-- Ryan Lizza tweeted it out and quipped: "The confusion is understandable..."
Trump and the media

Another press secretary leaving the White House...

CNN's Kaitlan Collins and Elizabeth Landers report: "Vice President Mike Pence's press secretary Marc Lotter is leaving the administration after eight months." Pence tweeted: "He might be leaving WH but I know we'll see him all the time on TV!" An admin source told CNN that Lotter is "needed for messaging on the outside... He can do more TV and speak on behalf of President Trump..."

"Trump's Tweets About London Bombing Anger British Leaders"

That's the headline on this NYT story. It points out that Trump's tweet about attackers "who were in the sights of Scotland Yard" came just 23 minutes after a "Fox & Friends" segment that included some very similar talk. An earlier version of the story said "White House officials said they did not know whether 'Fox and Friends' was the source for Mr. Trump." This is one of those "well, if you have to ask..." type things...

The complicated politics holding up Rupert's Sky deal

Hadas Gold emails: Are Rupert Murdoch's dreams of owning all of Sky falling apart? That's the question many were asking themselves this week as the U.K. official in charge of the fate of the deal said she wanted a further investigation into 21st Century Fox's broadcasting standards. So why was a conservative party official going against the wishes of a powerful media mogul's company whose politics more closely mirror her party's? Here are three reasons:

1. Thanks to this summer's snap elections, the Conservative party is in a weak position and without an outright majority...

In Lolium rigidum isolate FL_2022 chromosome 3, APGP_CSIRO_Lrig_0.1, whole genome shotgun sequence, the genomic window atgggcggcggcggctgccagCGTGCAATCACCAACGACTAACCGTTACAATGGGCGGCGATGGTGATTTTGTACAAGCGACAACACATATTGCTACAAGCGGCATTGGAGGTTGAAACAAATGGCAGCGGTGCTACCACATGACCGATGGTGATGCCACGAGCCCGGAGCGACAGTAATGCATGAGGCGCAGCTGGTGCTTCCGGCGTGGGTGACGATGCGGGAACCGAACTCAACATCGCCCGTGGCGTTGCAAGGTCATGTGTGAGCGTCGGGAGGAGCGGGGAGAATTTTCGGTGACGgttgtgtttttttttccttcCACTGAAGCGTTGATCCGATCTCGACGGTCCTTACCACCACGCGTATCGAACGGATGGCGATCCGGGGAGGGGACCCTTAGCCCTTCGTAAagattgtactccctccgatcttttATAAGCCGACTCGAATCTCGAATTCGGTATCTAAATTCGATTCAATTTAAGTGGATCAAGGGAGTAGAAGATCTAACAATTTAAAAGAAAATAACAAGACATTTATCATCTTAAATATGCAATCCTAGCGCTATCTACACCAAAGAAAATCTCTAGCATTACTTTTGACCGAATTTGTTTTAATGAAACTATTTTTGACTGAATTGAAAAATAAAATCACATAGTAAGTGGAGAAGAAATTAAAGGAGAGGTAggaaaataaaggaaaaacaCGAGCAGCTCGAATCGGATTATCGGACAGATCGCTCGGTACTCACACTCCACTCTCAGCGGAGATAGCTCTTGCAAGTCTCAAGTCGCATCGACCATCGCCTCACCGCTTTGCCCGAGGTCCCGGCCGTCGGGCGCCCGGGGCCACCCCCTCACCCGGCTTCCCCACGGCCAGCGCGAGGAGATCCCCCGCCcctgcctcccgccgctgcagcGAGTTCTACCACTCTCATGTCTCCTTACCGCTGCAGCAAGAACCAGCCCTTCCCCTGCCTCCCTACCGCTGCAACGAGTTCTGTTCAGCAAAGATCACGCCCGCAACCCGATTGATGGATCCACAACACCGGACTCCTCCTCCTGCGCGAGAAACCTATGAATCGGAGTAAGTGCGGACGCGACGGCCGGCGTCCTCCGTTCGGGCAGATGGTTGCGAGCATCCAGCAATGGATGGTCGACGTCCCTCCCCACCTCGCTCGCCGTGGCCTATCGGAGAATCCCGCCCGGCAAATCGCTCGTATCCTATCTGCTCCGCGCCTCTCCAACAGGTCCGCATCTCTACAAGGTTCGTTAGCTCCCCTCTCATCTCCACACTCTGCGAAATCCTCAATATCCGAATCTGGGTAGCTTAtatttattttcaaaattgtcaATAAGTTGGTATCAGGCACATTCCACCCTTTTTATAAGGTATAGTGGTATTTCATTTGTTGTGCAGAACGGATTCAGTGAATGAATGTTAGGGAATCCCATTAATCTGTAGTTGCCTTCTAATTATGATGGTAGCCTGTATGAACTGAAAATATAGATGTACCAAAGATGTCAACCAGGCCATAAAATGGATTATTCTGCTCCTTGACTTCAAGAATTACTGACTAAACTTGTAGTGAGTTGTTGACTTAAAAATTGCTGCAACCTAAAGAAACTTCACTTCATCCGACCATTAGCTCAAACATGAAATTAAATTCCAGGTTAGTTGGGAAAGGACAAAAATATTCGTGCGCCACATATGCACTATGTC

2. The Conservative party is also dealing with the complicated aftermath of Brexit and doesn't want to deal with the hot-button issue of Murdoch gathering more power after several scandals rocked Fox News in the U.S...
3. The memories of the phone hacking inquiry are still fresh in peoples' minds...

Read Gold's full story here...

Reasons to be skeptical when you hear "this is something the media won't show"

Oliver Darcy emails: "This is something the media won't show." That's what the Independent Journal Review told its readers when promoting a story on Facebook about an 11-year-old mowing the White House lawn with Trump walking beside him. One problem? It's simply not true, as Hunter Schwarz pointed out. Dozens of news outlets showed the pictures and covered the boy's visit. CNN not only covered it, but interviewed the boy on "New Day." Moreover, some of the images IJR used to compile its story were from Getty Images, AFP, and CBS reporter Mark Knoller...

>> It's becoming a growing fad on the right to attack the media by stating untruths. There are many things for which the media can be fairly criticized. But spreading untruths because they play well with the conservative audience is lazy and counterproductive. It erodes credibility from these outlets when they may need it in the future to level fair criticism against the media. And, worst of all, it's misinforming people.
For the record, part three
 -- David Fahrenthold says Trumpworld's "answer to almost any question is silence ... they just don't get back to you..." (Longreads)